(Nasua nasua)

Coati are dark brown, grey, or brightly rust colored on top and white or yellow/light brown underneath. The head is narrow with the nose slightly turned upward and elongated, and is very flexible. The muzzle is brown with pale spots above, below, and behind the eye. The ears are small and fringed with white on the inside rims. Their long tails are black to brown with yellow rings. They have strong claws and forelimbs to climb and dig out food from under rotted logs and can reverse the joints of the anklebone to descend trees headfirst.

They live primarily in forest habitats, including deciduous forest, evergreen forest, gallery forest, cerrado and dry scrub forest from Columbia & Venezuela to Uruguay & Northern Argentina. Wherever they live, coatis play an important mid-level role in food chains. They consume a wide range of insects, invertebrates, and plant matter (fruit, nuts, roots, leaves), and small vertebrates. They are prey for wildlife like jaguars, ocelots, jaguarundis, foxes, boas, birds of prey, and even humans.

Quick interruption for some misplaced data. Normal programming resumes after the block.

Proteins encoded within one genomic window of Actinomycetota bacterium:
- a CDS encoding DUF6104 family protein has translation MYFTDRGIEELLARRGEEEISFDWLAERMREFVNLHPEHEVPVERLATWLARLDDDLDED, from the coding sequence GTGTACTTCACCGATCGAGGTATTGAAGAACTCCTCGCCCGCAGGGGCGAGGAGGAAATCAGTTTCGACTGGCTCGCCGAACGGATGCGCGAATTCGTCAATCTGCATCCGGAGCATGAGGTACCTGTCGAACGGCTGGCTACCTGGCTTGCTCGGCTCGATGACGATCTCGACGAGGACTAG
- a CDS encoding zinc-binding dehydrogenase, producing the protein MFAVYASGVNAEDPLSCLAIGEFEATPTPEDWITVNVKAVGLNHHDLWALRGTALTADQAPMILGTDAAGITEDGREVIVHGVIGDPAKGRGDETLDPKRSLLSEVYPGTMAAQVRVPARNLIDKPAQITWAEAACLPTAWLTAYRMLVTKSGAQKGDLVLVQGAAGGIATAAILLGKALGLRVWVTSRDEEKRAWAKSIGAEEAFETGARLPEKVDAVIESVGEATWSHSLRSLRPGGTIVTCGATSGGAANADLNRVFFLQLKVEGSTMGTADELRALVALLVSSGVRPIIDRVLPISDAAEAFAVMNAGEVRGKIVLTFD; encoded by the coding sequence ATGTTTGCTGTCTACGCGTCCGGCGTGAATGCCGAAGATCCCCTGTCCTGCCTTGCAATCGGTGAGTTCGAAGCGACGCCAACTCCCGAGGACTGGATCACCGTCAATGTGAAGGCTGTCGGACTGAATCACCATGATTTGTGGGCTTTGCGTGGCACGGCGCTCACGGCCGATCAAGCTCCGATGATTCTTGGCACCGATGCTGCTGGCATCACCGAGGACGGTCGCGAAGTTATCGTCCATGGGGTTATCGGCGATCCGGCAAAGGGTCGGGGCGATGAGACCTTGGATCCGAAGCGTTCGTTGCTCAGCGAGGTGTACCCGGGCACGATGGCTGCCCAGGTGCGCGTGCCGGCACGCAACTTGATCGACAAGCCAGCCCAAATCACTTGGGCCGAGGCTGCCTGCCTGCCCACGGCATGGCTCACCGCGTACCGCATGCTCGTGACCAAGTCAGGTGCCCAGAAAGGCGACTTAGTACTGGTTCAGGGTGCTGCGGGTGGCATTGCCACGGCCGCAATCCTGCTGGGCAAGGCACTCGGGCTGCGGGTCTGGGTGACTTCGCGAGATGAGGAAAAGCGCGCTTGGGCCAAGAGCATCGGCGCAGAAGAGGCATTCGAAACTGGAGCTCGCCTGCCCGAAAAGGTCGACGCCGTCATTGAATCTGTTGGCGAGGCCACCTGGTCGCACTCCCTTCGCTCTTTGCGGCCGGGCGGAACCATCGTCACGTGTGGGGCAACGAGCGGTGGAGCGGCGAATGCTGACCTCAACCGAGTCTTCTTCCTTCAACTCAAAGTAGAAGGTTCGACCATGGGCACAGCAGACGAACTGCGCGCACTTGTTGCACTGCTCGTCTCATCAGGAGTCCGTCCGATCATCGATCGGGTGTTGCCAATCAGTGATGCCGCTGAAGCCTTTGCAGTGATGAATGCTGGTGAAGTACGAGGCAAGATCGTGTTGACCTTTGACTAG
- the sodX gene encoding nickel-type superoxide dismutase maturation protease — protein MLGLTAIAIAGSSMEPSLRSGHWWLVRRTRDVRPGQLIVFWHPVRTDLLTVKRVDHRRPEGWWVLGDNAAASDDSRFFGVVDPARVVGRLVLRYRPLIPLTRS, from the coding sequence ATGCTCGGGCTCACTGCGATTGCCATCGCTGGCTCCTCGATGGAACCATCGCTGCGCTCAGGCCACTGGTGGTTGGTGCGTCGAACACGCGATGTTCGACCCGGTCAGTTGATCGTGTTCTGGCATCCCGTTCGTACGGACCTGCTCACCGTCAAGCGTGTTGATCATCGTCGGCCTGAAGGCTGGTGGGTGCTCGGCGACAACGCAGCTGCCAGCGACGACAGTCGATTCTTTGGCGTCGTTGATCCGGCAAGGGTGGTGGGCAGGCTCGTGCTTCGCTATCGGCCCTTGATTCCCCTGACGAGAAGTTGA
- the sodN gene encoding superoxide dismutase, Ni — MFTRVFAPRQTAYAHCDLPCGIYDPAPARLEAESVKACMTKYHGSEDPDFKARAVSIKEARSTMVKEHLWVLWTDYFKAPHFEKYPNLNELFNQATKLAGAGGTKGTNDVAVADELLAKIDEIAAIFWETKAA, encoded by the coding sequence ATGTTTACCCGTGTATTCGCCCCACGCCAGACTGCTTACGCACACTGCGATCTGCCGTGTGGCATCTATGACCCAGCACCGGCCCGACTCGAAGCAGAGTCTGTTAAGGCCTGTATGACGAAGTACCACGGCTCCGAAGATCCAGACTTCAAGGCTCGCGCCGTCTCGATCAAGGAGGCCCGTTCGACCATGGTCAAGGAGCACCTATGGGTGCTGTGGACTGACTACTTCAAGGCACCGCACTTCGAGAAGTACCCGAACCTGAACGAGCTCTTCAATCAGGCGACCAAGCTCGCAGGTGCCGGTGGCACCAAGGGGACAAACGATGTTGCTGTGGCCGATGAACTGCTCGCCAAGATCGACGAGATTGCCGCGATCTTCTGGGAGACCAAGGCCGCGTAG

Coatis are diurnal and maintain territories. Females stay active in their band looking after youngsters, finding food, and socializing. There appears to be a dominance hierarchy within the group; grooming helps establish bonds. Adult males are solitary most of the year and do not help raise young, so their “to-do list” is much shorter. Finding enough to eat is always a top priority. Females are far more social than males year round, but males need to make their needs known in a short period of time for breeding purposes. Coatis have a broad range of communications, including chirping, grunting, and snorting. When startled, they have been observed to leap into a tree, making clicking and woofing noises.

Information collected from and